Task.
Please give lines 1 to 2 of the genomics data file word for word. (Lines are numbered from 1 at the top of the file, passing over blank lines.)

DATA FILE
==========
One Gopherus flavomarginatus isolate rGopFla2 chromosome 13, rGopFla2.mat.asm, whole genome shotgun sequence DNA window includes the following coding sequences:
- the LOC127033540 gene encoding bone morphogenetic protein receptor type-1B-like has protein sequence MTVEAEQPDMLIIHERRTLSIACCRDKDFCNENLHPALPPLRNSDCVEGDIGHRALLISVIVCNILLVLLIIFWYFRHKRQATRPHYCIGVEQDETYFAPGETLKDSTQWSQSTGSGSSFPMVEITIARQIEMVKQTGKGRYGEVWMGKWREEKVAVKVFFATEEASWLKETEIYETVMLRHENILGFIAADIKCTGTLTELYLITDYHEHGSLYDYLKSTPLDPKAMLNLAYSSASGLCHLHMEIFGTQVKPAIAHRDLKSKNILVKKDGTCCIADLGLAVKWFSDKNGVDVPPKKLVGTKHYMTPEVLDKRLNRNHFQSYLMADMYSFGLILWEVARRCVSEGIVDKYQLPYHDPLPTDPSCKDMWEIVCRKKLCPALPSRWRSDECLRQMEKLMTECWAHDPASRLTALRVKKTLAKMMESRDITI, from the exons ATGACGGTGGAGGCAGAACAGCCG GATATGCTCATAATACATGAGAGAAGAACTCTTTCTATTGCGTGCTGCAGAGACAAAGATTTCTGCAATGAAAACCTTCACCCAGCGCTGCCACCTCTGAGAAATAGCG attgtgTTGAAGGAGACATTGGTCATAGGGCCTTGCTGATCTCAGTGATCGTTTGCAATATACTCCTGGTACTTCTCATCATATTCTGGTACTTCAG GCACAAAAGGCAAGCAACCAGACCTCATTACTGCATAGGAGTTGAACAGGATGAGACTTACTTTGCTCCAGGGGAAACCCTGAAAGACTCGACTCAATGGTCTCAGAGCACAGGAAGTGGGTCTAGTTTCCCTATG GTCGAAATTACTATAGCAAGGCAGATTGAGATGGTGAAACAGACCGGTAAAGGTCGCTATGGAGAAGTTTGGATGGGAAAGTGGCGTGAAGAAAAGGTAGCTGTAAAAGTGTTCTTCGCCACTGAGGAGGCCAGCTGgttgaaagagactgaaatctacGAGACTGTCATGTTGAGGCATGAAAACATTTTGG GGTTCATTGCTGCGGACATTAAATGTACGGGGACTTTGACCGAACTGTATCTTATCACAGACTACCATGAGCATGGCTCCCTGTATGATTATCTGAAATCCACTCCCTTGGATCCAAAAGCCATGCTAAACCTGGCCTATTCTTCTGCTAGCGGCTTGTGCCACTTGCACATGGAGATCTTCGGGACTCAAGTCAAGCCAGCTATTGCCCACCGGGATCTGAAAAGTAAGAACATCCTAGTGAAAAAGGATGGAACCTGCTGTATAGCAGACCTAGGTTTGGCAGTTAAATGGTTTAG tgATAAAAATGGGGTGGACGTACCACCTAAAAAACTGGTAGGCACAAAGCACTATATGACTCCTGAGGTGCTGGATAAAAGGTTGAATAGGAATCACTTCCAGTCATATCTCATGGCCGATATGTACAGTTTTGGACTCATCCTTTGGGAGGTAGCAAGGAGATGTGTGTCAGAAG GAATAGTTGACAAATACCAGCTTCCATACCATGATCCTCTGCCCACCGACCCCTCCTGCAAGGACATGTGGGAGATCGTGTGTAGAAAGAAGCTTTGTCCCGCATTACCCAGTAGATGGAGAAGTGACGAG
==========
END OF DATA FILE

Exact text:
One Gopherus flavomarginatus isolate rGopFla2 chromosome 13, rGopFla2.mat.asm, whole genome shotgun sequence DNA window includes the following coding sequences:
- the LOC127033540 gene encoding bone morphogenetic protein receptor type-1B-like has protein sequence MTVEAEQPDMLIIHERRTLSIACCRDKDFCNENLHPALPPLRNSDCVEGDIGHRALLISVIVCNILLVLLIIFWYFRHKRQATRPHYCIGVEQDETYFAPGETLKDSTQWSQSTGSGSSFPMVEITIARQIEMVKQTGKGRYGEVWMGKWREEKVAVKVFFATEEASWLKETEIYETVMLRHENILGFIAADIKCTGTLTELYLITDYHEHGSLYDYLKSTPLDPKAMLNLAYSSASGLCHLHMEIFGTQVKPAIAHRDLKSKNILVKKDGTCCIADLGLAVKWFSDKNGVDVPPKKLVGTKHYMTPEVLDKRLNRNHFQSYLMADMYSFGLILWEVARRCVSEGIVDKYQLPYHDPLPTDPSCKDMWEIVCRKKLCPALPSRWRSDECLRQMEKLMTECWAHDPASRLTALRVKKTLAKMMESRDITI, from the exons ATGACGGTGGAGGCAGAACAGCCG GATATGCTCATAATACATGAGAGAAGAACTCTTTCTATTGCGTGCTGCAGAGACAAAGATTTCTGCAATGAAAACCTTCACCCAGCGCTGCCACCTCTGAGAAATAGCG attgtgTTGAAGGAGACATTGGTCATAGGGCCTTGCTGATCTCAGTGATCGTTTGCAATATACTCCTGGTACTTCTCATCATATTCTGGTACTTCAG GCACAAAAGGCAAGCAACCAGACCTCATTACTGCATAGGAGTTGAACAGGATGAGACTTACTTTGCTCCAGGGGAAACCCTGAAAGACTCGACTCAATGGTCTCAGAGCACAGGAAGTGGGTCTAGTTTCCCTATG GTCGAAATTACTATAGCAAGGCAGATTGAGATGGTGAAACAGACCGGTAAAGGTCGCTATGGAGAAGTTTGGATGGGAAAGTGGCGTGAAGAAAAGGTAGCTGTAAAAGTGTTCTTCGCCACTGAGGAGGCCAGCTGgttgaaagagactgaaatctacGAGACTGTCATGTTGAGGCATGAAAACATTTTGG GGTTCATTGCTGCGGACATTAAATGTACGGGGACTTTGACCGAACTGTATCTTATCACAGACTACCATGAGCATGGCTCCCTGTATGATTATCTGAAATCCACTCCCTTGGATCCAAAAGCCATGCTAAACCTGGCCTATTCTTCTGCTAGCGGCTTGTGCCACTTGCACATGGAGATCTTCGGGACTCAAGTCAAGCCAGCTATTGCCCACCGGGATCTGAAAAGTAAGAACATCCTAGTGAAAAAGGATGGAACCTGCTGTATAGCAGACCTAGGTTTGGCAGTTAAATGGTTTAG tgATAAAAATGGGGTGGACGTACCACCTAAAAAACTGGTAGGCACAAAGCACTATATGACTCCTGAGGTGCTGGATAAAAGGTTGAATAGGAATCACTTCCAGTCATATCTCATGGCCGATATGTACAGTTTTGGACTCATCCTTTGGGAGGTAGCAAGGAGATGTGTGTCAGAAG GAATAGTTGACAAATACCAGCTTCCATACCATGATCCTCTGCCCACCGACCCCTCCTGCAAGGACATGTGGGAGATCGTGTGTAGAAAGAAGCTTTGTCCCGCATTACCCAGTAGATGGAGAAGTGACGAG